This is my last regiment of Continental line for a while. There are a couple of others that I will get around to in the fullness of time, but with over 35 units of regulars I have enough for now. I need to focus on cavalry and Hessians, some more command vignettes perhaps and a couple more artillery stands. And that's when I'm not painting First Carlist War stuff...
18 figures. Painted February/April 2009. Flag by GMB.
Tuesday, 14 April 2009
I wanted to paint another American battalion in a mix of shirt and coats for use predominantly in the early phase of the war. Having painted one such unit in blue faced red coats and wanted to paint the second in brown faced red ones. This unit is designed to be the 6th Continental Regiment of 1776. The previous year it was raised as Colonel John Brewer's Massachusetts Regiment and at some time after 1777 the unit became the 13th Massachusetts Regiment. The unit was present at the Siege of Boston, went up to Lake Champlain, then fought at Saratoga, Monmouth and Rhode Island. The regiment seems to have disbanded in 1781. I chose the 6th simply because there are records of its soldiers wearing brown coats faced with red (or white).
For "British Grenadier" scenarios, I see that the 13th Massachusetts appear with 16 figures at Monmouth and Newport (i.e. the main 1778 Rhode Island battle). The flag is from "Flag Dude" and is one reported as being carried by General Sullivan's "life guard" at Rhode Island in 1778. Whilst this regiment is not Sullivan's guard as such, I have the flag lying unused and thought it might be appropriate for a unit that did eventually fight in the campaign. Incidentally, there is an interesting account of Sullivan and the Rhode Island campaign here. The figures are all from Perry Miniatures, a mix of various packs and with a couple of "freed men of colour" thrown in.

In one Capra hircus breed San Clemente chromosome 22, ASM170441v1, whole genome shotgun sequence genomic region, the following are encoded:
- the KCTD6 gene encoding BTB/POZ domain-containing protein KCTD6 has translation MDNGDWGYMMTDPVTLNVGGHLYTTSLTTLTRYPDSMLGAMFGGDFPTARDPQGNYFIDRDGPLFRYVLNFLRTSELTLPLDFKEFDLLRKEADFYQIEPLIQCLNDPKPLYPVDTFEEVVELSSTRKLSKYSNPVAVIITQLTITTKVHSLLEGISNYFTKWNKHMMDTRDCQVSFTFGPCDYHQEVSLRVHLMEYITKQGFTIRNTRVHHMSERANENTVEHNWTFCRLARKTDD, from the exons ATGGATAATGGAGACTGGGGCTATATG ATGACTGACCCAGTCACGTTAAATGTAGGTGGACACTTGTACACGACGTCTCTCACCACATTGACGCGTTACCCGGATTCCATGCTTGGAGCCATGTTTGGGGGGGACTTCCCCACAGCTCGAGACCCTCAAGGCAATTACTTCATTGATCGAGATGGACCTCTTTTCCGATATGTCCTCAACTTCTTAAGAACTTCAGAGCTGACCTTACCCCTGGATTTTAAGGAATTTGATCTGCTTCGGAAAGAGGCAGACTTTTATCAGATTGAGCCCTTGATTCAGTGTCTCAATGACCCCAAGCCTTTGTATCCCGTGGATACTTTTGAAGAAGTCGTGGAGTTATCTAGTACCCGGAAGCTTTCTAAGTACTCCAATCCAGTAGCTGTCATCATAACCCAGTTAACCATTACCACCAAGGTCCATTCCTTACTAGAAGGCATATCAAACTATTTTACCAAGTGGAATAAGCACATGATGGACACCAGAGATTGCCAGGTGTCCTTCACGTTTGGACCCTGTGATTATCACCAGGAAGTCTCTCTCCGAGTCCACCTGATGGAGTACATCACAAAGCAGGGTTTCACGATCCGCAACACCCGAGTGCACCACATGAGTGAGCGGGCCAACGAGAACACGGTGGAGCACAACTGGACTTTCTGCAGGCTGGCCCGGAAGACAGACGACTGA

20 figures. Painted February 2009. Flag by "the Flag Dude".
Tuesday, 7 April 2009
Just because Andreas asked...this is where my first Isabellino unit currently stands after a week of painting. This is a battalion of regular army line infantry. It will be 20 figures strong, which is about a 1:30 figure to men ratio. At 1:20 I would have 32 figures for a battalion at full strength. However, I want to keep the units down to 20/24 figures (i.e. in line with my AWI stuff) and I imagine that battalions were rarely at full strength anyway - if both sides have this sort of ratio then it should be fine. Current rules plans are the GdB variant "There are your guns". Anyway, I still have plenty of planning to do and, when I have a couple of units painted up, a new blog will emerge... The buildings were bought ready-made from "Tablescape" at Salute.
Plenty to come for the AWI - the 6th Continentals, more buildings, a second British limber, a discussion on colonial fence styles and the Green Mountain Boys when they are finished. I have some 17th century stuff from South Africa to post on as well and plastic Perry Brits. Incidentally, am I the only person who feels overwhelmed by the range and quality of figures available at the moment? Even if I gave up work and painted 24/7 (ignoring the financial consequences for the time being) I still don't think I would have time to paint everything I'd like to do...
Sunday, 5 April 2009
My apologies - I had meant to write this up last Sunday but foolishly left it to the next day and then work intervened. So I won't bother giving a detailed account of the show as plenty of others have done so in the meantime (see TMP passim), but set out a few thlughts below, and of course the obligatory "wot I bought" feature.